Wednesday, September 24, 2008

More on Area Homelessness: The Importance of Being Vigilant

Yesterday evening, the missus and I were walking home north along 14th St. around 9:45 PM. We had just crossed Corcoran St., when a man walking briskly down the street caught our attention and said "If I were you guys, I'd cross over the street to the other side...there's a guy behind me who just chased me down the block."

We looked up to see a man about 100 feet away, shouting incoherently and seemingly coming towards us. We thanked the man for his warning, and quickly made the decision to cross over to the other side of the street. As we were crossing, Shouting Man began screaming at us in some incoherent tirade that was impossible to decipher--there was clearly something off with the guy. After crossing, we turned back around to watch the man proceed on down the street. There was another individual who had been walking behind us; as Shouting Man passed this individual he reached out and shoved him, all the while continuing his tirade.

Figuring that nothing can come of these situations if they aren't reported, I placed a call to the police from my cell phone to describe the situation. I made it clear to the dispatcher that the man appeared to be mentally unstable. The police responded within minutes, and followed up with me a short while later regarding an interview.

What became of the man we have no idea, but we're posting this here as a reminder to everyone of the importance of calling the police when you witness this type of behavior. It was quite evident that the man was either high on some sort of narcotics or was suffering from some kind of mental dementia--or perhaps a combination of both. Individuals such as he are among the most dangerous to encounter on the street, because they're so unpredictable and potentially dangerous.

This also highlights the critical necessity of the proper funding of drug treatment programs and mental health care for the homeless and indigent in DC--something that ties in with my wife's homelessness post below. Drug dependancy and mental illness among the homeless population are crippling, and it will require a concerted effort on the part of both the city government and private agencies to step up and address these problems. If you're looking for an agency to support that deals with these issues, we'd recommend starting with the Community of Hope, located at 14th and Girard St. They offer comprehensive services to the poor and homeless, including a wealth of health and social service programs. Agencies such as CoH are frequently the only hope offered to individuals such as the one we encountered last night.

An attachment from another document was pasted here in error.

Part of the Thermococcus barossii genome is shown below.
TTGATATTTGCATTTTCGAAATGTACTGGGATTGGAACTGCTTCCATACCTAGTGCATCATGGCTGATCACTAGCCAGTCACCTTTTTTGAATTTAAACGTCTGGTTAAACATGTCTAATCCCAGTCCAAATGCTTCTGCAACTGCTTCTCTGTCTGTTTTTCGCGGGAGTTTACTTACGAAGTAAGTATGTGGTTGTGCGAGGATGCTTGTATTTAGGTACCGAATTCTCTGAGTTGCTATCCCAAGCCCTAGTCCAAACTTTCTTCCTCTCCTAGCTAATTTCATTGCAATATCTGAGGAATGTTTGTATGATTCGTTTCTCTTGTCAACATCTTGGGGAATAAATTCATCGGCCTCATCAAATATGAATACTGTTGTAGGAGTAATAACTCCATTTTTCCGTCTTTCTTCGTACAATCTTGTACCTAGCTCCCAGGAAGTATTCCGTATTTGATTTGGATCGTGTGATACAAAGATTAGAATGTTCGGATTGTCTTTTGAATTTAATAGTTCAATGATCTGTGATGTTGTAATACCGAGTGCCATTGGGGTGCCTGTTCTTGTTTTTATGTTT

1 comment:

IMGoph said...

not going to drag this out too long, but here's an encounter i had with a man who was clearly disturbed in your hood:

a couple weeks ago, i was biking home from whole foods. while waiting at the light at 14th and P, a man (presumbaly homeless, given his clothing) got off the bench at the bus shelter there and came out in the road to start shouting at me.

he ended up hitting me on the top of the head (thank goodness for a bike helmet!). he seemed relatively harmless, so i just told him to back off. he took another swing at me (and missed), then the light changed and i headed home.

of course, maybe it could have been worse. perhaps i was lucky. i guess in the end, just keep aware of your surroundings. it was 5:30 in the afternoon, the sun was still up, and there were literally dozens of people around, but you still need to make sure you know what's going on around you. crazy stuff doesn't just happen in the middle of the night.